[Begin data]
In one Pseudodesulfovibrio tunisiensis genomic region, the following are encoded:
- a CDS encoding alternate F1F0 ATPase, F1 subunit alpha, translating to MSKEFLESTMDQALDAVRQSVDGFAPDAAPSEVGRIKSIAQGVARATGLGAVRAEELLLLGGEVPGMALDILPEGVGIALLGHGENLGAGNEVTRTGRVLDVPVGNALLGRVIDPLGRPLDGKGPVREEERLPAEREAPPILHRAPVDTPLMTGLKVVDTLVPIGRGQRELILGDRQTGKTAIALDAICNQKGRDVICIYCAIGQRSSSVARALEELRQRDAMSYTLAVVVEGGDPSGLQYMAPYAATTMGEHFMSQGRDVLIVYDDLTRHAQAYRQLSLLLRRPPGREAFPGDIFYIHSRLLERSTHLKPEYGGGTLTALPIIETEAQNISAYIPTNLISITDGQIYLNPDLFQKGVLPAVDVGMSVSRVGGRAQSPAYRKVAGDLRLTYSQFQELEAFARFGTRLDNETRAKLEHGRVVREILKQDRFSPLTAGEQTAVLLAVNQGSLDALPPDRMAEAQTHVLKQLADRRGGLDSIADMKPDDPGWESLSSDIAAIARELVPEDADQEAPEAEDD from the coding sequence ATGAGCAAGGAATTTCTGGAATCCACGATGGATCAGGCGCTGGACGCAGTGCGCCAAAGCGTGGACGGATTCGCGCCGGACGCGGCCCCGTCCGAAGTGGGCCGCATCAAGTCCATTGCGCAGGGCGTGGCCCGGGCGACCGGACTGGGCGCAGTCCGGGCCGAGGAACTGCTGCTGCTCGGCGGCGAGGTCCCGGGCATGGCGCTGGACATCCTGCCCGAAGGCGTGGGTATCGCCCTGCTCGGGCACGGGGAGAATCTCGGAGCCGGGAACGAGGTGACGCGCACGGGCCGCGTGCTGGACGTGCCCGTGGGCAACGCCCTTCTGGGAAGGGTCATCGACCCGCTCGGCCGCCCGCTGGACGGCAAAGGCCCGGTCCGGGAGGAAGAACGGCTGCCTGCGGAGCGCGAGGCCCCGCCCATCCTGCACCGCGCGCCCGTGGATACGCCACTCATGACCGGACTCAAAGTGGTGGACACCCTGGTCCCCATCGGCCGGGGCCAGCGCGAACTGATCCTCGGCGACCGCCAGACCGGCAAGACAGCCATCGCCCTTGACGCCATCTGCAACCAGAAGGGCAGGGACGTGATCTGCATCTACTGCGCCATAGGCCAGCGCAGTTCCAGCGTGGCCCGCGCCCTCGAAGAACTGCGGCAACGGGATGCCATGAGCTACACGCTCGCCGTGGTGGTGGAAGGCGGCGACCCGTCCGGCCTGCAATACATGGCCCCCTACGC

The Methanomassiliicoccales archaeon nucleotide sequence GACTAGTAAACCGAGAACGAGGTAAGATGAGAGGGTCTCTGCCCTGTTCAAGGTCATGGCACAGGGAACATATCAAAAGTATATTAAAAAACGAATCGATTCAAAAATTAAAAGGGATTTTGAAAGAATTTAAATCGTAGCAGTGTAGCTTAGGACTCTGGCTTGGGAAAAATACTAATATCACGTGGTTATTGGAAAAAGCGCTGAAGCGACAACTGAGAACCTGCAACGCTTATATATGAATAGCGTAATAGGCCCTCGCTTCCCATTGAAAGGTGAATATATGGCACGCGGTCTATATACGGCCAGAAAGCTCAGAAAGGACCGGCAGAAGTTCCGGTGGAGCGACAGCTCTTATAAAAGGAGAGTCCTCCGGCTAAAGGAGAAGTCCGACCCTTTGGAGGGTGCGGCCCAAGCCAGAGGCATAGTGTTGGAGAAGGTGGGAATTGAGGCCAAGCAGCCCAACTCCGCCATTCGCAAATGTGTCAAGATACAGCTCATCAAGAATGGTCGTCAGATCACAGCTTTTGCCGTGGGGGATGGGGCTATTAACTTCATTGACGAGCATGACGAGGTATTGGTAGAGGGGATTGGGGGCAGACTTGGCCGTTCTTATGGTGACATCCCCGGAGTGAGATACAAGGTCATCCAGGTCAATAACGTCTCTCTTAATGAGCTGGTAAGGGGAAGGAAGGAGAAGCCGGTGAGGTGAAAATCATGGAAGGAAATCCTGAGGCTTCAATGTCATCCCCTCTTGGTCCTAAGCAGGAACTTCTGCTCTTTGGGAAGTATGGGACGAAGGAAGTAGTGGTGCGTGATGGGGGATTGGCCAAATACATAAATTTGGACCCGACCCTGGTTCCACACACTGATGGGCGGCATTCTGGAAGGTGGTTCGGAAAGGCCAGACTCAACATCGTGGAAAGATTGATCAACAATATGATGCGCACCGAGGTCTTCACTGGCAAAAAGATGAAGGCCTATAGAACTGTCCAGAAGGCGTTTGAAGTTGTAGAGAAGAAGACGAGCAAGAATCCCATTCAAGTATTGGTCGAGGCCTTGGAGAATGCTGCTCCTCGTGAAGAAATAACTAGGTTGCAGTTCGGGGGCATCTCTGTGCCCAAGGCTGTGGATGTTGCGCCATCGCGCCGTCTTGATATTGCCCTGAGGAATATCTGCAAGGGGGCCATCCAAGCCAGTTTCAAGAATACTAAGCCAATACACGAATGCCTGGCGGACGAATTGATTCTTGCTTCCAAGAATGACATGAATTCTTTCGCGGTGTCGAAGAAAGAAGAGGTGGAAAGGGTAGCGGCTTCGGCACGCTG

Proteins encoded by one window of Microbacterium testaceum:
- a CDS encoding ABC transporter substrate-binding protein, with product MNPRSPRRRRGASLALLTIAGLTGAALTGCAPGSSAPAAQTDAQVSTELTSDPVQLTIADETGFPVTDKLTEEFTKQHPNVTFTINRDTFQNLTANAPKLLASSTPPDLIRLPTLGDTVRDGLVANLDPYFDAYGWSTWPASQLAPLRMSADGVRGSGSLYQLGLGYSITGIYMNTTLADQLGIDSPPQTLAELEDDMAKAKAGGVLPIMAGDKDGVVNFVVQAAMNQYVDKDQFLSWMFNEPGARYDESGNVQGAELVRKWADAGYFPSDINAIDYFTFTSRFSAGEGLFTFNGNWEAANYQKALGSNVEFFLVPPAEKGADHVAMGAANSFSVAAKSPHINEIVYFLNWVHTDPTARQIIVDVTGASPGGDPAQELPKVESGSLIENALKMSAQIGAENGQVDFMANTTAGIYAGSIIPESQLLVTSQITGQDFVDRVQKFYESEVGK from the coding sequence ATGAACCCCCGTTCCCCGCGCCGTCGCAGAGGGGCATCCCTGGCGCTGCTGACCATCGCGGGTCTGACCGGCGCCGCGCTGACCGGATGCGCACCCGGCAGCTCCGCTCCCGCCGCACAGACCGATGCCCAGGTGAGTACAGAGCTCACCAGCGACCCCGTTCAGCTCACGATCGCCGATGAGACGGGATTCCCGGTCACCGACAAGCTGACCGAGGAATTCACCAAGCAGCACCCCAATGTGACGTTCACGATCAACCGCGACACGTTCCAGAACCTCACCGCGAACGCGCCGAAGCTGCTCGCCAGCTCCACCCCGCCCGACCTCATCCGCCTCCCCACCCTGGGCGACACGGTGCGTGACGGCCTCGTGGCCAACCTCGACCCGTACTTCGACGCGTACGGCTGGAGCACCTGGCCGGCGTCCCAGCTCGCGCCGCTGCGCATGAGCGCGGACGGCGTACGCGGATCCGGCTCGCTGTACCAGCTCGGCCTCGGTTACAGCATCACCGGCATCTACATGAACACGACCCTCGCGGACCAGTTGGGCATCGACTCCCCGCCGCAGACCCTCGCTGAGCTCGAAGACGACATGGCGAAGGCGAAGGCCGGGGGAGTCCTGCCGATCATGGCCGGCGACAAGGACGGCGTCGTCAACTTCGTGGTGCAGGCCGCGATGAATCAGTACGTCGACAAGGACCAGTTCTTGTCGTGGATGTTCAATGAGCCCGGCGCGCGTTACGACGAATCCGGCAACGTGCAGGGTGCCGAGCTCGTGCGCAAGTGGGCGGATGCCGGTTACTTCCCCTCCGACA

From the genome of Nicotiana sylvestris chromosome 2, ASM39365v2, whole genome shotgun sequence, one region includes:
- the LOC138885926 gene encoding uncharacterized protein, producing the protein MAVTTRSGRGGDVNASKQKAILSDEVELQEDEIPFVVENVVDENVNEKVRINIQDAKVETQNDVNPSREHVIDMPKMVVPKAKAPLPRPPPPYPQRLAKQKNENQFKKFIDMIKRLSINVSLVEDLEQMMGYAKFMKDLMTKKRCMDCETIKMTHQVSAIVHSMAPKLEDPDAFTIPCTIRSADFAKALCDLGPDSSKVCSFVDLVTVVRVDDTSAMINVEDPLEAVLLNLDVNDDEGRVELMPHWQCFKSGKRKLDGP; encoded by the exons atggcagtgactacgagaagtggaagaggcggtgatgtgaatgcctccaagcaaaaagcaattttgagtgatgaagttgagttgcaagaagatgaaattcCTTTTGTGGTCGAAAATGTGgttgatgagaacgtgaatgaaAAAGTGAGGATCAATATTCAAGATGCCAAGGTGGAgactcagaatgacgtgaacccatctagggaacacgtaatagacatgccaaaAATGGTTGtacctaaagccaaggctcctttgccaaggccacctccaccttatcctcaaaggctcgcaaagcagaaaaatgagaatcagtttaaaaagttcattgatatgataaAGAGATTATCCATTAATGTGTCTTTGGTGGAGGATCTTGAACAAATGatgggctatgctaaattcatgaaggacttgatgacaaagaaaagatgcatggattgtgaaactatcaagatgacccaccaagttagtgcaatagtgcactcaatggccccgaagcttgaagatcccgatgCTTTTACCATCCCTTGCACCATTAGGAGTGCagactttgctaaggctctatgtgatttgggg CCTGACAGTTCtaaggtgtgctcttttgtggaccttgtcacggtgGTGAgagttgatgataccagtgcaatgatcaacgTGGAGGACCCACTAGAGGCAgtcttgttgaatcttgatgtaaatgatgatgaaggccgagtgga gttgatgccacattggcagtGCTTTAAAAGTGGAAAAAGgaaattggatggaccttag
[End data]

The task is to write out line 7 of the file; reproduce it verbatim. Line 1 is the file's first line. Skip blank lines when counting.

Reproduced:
- the LOC138885926 gene encoding uncharacterized protein, producing the protein MAVTTRSGRGGDVNASKQKAILSDEVELQEDEIPFVVENVVDENVNEKVRINIQDAKVETQNDVNPSREHVIDMPKMVVPKAKAPLPRPPPPYPQRLAKQKNENQFKKFIDMIKRLSINVSLVEDLEQMMGYAKFMKDLMTKKRCMDCETIKMTHQVSAIVHSMAPKLEDPDAFTIPCTIRSADFAKALCDLGPDSSKVCSFVDLVTVVRVDDTSAMINVEDPLEAVLLNLDVNDDEGRVELMPHWQCFKSGKRKLDGP; encoded by the exons atggcagtgactacgagaagtggaagaggcggtgatgtgaatgcctccaagcaaaaagcaattttgagtgatgaagttgagttgcaagaagatgaaattcCTTTTGTGGTCGAAAATGTGgttgatgagaacgtgaatgaaAAAGTGAGGATCAATATTCAAGATGCCAAGGTGGAgactcagaatgacgtgaacccatctagggaacacgtaatagacatgccaaaAATGGTTGtacctaaagccaaggctcctttgccaaggccacctccaccttatcctcaaaggctcgcaaagcagaaaaatgagaatcagtttaaaaagttcattgatatgataaAGAGATTATCCATTAATGTGTCTTTGGTGGAGGATCTTGAACAAATGatgggctatgctaaattcatgaaggacttgatgacaaagaaaagatgcatggattgtgaaactatcaagatgacccaccaagttagtgcaatagtgcactcaatggccccgaagcttgaagatcccgatgCTTTTACCATCCCTTGCACCATTAGGAGTGCagactttgctaaggctctatgtgatttgggg CCTGACAGTTCtaaggtgtgctcttttgtggaccttgtcacggtgGTGAgagttgatgataccagtgcaatgatcaacgTGGAGGACCCACTAGAGGCAgtcttgttgaatcttgatgtaaatgatgatgaaggccgagtgga gttgatgccacattggcagtGCTTTAAAAGTGGAAAAAGgaaattggatggaccttag